The Caribbean resort district that straddles Highway 307 along the coastline of the Mayan Riviera has played an unusual role in the cartel war which has raged in Mexico for over a decade. The region's importance in the transnational underworld has transformed it into a prize coveted by the leading crime syndicates operating between Toronto and Medellin.
Whoever dominates Cancun and its surrounding boroughs not only controls a point of entry for cocaine shipments in transit to the North American drug markets but also a lucrative local criminal emporium. Countless drug retailers, brothels, bars, nightclubs, and hotels operate in the area, and most of them are willing to pay protection money to keep business running smoothly.
The profitability of the region has transformed it into a rare haven, respected by crime lords. Criminal organizations have traditionally considered the Cancun-Tulum corridor as neutral ground. Gangsters know that the economic value of the region depends on its capacity to attract visitors, especially American and Canadians who spend more than local tourists. Violence is bad for tourism and, therefore, bad for business.
A man, holding a baby, walks past the Blue Parrot nightclub as police take security measures in Playa del Carmen, Mexico, Jan. 17. (Photo: Andalou Agency via Getty)
Another particularity of the Riviera is that gangsters not only do business there but also use it to invest and launder money. Buying and running nightclubs, hotels or restaurants are age-old money laundering strategies. Once they have made an investment, crime lords want to protect it. For this reason, crime syndicates operating in the region respect its status as a peaceful criminal sanctuary in an otherwise violent conflict. That is, until now.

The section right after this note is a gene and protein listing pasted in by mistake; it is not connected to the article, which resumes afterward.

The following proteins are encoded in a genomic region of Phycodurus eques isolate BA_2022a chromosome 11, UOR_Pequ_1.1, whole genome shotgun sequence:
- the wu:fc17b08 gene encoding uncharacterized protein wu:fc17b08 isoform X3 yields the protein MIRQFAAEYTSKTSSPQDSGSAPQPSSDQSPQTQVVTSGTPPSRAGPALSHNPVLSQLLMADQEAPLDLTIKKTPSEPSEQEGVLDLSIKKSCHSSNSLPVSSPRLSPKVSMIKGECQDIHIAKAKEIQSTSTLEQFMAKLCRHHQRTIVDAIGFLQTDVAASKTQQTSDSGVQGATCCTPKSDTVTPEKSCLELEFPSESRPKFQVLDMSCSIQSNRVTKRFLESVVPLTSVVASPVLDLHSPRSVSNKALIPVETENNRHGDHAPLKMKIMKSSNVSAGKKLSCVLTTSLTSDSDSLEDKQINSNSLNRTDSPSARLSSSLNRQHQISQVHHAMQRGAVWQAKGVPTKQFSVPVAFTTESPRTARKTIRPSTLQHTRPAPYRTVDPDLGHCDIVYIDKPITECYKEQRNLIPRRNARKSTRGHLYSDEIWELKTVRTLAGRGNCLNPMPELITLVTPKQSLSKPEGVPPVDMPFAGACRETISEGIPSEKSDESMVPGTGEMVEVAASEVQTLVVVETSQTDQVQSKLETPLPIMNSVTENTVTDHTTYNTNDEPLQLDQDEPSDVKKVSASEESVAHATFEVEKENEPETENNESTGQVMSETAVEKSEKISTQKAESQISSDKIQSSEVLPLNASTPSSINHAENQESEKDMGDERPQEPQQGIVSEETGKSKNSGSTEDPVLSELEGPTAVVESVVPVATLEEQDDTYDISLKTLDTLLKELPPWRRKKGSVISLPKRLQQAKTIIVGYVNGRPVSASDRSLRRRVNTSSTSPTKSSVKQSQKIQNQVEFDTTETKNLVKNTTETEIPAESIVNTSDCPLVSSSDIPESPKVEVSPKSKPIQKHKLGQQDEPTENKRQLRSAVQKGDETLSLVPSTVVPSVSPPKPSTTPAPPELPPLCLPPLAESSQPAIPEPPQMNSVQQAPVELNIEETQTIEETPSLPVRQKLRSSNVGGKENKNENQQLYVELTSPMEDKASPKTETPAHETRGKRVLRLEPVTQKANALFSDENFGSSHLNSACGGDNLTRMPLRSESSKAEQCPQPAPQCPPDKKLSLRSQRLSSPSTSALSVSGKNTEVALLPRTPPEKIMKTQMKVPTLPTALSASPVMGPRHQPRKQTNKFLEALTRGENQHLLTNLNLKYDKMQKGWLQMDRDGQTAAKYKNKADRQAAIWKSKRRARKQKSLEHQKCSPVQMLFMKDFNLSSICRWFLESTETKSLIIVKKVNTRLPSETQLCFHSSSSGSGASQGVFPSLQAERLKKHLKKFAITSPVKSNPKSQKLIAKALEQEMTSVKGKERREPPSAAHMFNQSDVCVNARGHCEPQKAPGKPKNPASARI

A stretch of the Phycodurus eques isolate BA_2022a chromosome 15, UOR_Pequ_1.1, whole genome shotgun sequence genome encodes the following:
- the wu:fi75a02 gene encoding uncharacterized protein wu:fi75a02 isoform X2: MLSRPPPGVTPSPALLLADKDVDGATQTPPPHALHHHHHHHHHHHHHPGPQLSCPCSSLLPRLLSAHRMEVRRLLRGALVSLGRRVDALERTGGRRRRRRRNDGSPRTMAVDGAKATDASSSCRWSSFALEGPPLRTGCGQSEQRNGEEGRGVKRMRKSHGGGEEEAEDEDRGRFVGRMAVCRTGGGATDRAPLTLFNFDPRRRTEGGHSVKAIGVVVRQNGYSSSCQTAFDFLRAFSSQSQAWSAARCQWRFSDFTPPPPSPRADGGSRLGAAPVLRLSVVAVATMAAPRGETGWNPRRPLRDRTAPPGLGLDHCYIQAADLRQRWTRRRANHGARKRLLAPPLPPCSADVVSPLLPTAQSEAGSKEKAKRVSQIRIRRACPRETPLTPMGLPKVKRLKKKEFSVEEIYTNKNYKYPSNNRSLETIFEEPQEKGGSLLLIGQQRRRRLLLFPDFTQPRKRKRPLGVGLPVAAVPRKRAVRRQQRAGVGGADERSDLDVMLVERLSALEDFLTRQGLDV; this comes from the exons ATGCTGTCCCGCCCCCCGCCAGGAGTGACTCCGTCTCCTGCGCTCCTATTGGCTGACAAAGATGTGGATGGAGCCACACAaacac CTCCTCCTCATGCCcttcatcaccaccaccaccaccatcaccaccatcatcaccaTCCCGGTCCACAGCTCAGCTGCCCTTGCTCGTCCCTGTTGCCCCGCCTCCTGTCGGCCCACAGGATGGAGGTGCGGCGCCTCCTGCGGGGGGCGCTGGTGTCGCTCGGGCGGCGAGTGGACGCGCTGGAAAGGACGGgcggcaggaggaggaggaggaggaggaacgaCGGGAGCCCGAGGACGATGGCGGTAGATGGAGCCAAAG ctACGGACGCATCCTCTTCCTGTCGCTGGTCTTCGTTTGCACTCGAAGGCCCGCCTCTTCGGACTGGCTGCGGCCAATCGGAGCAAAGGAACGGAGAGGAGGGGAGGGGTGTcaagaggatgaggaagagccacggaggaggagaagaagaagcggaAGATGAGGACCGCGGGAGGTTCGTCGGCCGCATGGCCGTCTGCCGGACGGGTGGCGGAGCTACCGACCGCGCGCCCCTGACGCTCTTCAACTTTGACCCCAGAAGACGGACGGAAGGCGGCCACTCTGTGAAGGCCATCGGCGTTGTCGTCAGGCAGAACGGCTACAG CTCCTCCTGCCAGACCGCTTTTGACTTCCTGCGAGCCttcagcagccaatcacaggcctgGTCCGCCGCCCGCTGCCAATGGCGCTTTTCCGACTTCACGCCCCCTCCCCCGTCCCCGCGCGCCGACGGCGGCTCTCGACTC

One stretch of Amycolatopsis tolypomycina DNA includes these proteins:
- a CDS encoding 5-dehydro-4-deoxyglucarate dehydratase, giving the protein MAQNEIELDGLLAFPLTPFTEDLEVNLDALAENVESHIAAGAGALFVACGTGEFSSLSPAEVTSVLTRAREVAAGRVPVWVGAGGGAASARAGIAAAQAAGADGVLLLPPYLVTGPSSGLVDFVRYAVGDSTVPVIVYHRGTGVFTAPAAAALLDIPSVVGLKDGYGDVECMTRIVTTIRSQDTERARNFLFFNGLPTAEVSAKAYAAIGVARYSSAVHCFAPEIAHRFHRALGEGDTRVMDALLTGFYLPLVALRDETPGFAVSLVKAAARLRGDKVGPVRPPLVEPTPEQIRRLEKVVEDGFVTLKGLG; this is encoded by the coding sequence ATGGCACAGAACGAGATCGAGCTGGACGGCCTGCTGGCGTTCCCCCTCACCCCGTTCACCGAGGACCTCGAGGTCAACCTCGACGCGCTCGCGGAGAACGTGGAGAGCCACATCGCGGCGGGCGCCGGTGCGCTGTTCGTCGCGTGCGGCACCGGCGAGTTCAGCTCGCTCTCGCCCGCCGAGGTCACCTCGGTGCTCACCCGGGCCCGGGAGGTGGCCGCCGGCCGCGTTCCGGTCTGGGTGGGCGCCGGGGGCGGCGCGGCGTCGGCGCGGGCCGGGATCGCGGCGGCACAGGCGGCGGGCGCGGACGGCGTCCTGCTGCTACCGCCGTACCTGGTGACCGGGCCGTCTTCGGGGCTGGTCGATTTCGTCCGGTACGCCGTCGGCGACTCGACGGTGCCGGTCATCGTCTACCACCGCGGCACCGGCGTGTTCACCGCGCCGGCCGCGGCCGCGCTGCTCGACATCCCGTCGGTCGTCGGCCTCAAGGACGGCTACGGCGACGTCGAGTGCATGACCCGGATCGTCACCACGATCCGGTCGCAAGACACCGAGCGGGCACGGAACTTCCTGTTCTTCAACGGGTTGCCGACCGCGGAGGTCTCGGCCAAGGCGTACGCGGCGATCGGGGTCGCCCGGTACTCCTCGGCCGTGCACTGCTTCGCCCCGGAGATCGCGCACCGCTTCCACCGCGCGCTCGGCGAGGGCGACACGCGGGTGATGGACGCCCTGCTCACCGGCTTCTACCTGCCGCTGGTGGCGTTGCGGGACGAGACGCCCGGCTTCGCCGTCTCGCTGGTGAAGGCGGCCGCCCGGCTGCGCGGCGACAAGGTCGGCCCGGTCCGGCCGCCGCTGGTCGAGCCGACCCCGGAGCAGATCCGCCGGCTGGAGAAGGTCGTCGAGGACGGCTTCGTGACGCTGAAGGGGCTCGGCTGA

Last Monday, a gunman opened fire inside a nightclub in Playa del Carmen. Five people died in the attack including Canadian bouncer Kirk Wilson and a US citizen, Alejandra Villanueva.
The incident took place during an event organized by Torontonians Philip Pulitano and Craig Pettigrew as a part of the annual BPM music festival.
Kirk Wilson, a Canadian man killed in a shooting in Mexico, was a longtime bounce in Toronto. (Photo: Facebook/District Undergroundy)
Following the attack, images of spray-painted banners started circulating in media outlets. The banners signed by a member of Los Zetas blamed festival organizers for failing to "fall in line" with the cartel.
The next day, armed men stormed the offices of the state's attorney general. Four people died in the firefight that spread across Cancun as the attackers escaped the scene.
These acts of violence violate the pax mafiosa that had characterized the region. They also harm the interests of the cartels themselves. If violence persists, tourism will suffer, along with the industries that rely on it, both in the legal and the illicit spheres. What can then explain the attacks?
View of the Blue Parrot nightclub in Playa del Carmen, Mexico where 5 people were killed during a music festival Jan. 16. (Photo: STR/Getty Images)
The banner directed at organizers of the festival implies that Canadian organizers of the BPM refused to pay protection fees to the Zetas and that this is linked to a broader conflict with two rival groups: the Gulf Cartel and the Pelones.
One possibility is that BPM organizers paid one of these two groups, expecting they would then, though payments or intimidation, protect the festival from other crime syndicates. The Zetas were obviously not pleased with the outcome.